No formal reports of hate crimes against Asian Americans in Utah — but it doesn’t mean they’re not happening, officials say
County, state leaders urge unity following Atlanta-area attacks
SALT LAKE CITY — Utah recorded 836 violent crimes against people of Asian or Pacific Islander heritage last year, but state and Salt Lake County leaders say the numbers don’t tell the full story.
“Zero of these are considered hate crimes, which underscores how inconsistent and underreported hate crimes are,” House Minority Whip Rep. Karen Kwan, the state’s first Chinese-American lawmaker, said Tuesday.
Kwan joined Salt Lake County Mayor Jenny Wilson and others Tuesday in urging Utah’s Asian Americans to report any racially motivated attacks or harassment.
“We know that xenophobia, sexism, bigotry have always been a reality in marginalized communities,” Wilson said.
The elected leaders, all Democrats, held a news conference in a display of solidarity in the wake of the killings of eight people — most of them women of Asian descent — at Atlanta-area massage businesses on March 16.
It was the latest and deadliest example of violence against Asian Americans during the pandemic.
Salt Lake County District Attorney Sim Gill said the killings in Georgia underscored that women have more often been the targets of anti-Asian violence.
“People can talk about whatever the motivations are, but two things we know for certain: It targeted Asians and it targeted women,” Gill said of the shooting spree.
Since the beginning of the pandemic, the California-based organization Stop AAPI Hate and partner groups have recorded 3,795 incidents ranging from verbal and online harassment to assault — four of them in Utah.
None were reported to Utah police agencies as hate crimes, according to preliminary 2020 data from the Utah Department of Public Safety.
The Beehive State is home to nearly 76,500 people of Asian heritage and about 30,700 who are native Hawaiian or Pacific Islander, census data shows, with the majority of both groups living in Salt Lake County.
Salt Lake County Sheriff Rosie Rivera acknowledged Tuesday that her office has work to do in building trust in those communities. While the pandemic has hindered outreach efforts, she’s working on further diversifying her ranks to better reflect the county’s fast-growing population.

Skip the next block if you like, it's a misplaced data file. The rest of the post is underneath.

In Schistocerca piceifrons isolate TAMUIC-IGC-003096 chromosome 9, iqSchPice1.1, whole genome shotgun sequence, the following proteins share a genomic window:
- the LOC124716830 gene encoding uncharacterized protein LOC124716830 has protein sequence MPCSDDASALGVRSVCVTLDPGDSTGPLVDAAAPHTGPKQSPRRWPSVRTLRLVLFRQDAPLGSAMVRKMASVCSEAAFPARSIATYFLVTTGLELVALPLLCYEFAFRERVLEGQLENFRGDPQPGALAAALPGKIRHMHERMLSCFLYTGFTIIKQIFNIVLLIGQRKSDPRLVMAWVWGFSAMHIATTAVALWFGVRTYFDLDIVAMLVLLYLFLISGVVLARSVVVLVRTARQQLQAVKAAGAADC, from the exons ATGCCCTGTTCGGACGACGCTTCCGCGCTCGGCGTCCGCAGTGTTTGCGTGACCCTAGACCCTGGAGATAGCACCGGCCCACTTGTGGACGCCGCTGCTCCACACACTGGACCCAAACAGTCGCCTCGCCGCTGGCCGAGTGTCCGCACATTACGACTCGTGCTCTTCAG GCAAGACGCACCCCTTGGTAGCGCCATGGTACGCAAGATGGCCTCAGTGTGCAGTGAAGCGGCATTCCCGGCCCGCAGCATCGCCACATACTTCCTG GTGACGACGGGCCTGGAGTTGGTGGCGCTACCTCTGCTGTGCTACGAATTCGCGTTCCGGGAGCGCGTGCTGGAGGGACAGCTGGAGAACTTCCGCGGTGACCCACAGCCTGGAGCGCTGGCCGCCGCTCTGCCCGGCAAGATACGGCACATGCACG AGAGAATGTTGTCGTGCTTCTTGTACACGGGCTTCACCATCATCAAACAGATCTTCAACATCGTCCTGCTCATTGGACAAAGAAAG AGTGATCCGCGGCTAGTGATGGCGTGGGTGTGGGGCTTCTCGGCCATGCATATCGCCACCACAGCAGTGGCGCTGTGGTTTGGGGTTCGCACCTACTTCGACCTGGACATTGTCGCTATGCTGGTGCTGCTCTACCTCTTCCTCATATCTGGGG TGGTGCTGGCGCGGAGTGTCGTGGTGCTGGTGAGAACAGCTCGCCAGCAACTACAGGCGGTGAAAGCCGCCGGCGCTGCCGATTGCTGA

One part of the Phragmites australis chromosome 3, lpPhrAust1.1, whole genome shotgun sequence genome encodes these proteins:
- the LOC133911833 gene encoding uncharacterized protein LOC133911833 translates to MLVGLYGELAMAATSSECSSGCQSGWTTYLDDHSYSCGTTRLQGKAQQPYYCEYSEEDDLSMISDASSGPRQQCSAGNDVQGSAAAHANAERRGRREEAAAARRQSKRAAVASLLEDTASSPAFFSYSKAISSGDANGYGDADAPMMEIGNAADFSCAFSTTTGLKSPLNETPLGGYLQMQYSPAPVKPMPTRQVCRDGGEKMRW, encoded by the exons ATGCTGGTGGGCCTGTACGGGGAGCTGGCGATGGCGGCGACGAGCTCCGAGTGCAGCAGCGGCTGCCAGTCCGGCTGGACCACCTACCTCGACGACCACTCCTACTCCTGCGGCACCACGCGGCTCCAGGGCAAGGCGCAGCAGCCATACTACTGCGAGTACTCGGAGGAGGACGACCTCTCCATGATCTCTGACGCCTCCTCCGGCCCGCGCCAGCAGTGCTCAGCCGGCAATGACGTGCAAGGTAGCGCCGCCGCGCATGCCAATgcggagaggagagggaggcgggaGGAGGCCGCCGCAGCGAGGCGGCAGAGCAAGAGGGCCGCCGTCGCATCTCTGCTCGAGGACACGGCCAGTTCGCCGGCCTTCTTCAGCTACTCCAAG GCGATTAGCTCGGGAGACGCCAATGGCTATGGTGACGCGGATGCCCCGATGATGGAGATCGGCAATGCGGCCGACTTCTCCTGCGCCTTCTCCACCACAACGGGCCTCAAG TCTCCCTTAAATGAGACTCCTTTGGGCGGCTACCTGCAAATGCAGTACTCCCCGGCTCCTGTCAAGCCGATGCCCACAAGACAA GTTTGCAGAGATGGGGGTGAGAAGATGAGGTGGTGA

“All acts of hate are not acceptable,” Rivera said, noting that includes Monday’s shooting at a grocery store in Boulder, Colorado, that left an officer and nine others dead. “We are here for communities.”
She urged people to make a formal report regardless of their immigration status, saying deputies don’t ask any questions about that and simply want to make sure people are safe.
The state and county leaders urged everyone in Utah to speak up when they see harassment, take bystander trainings to learn new skills for intervening, and to patronize Asian-owned businesses in a show of support.
Over the weekend, Kwan visited the Topaz Museum in Delta that memorializes an internment camp before spotting flags at half-mast in nearby Fillmore, the site of Utah’s territorial statehouse. She said the trip illustrated a legacy of racism and discrimination that contributes to stereotypes of Utah’s minority groups and has a lasting effect today.
“There’s context to this,” Kwan said.
Fellow state lawmaker and Assistant Minority Whip Sen. Jani Iwamoto agreed. She and her colleagues have said former President Donald Trump’s use of racial terms like “Chinese virus” to describe the coronavirus has emboldened people across the country to attack Asian Americans.
“Words matter and have been attributed to precipitous rise in anti-Asian violence,” the Holladay Democrat said.
Iwamoto has received reports of hate incidents in recent days, but also cards from others who are supportive and want to show unity with Utahns of Asian heritage.
“Each one of us has a role,” she said. “I think we can choose to be kind and we can choose to intervene.”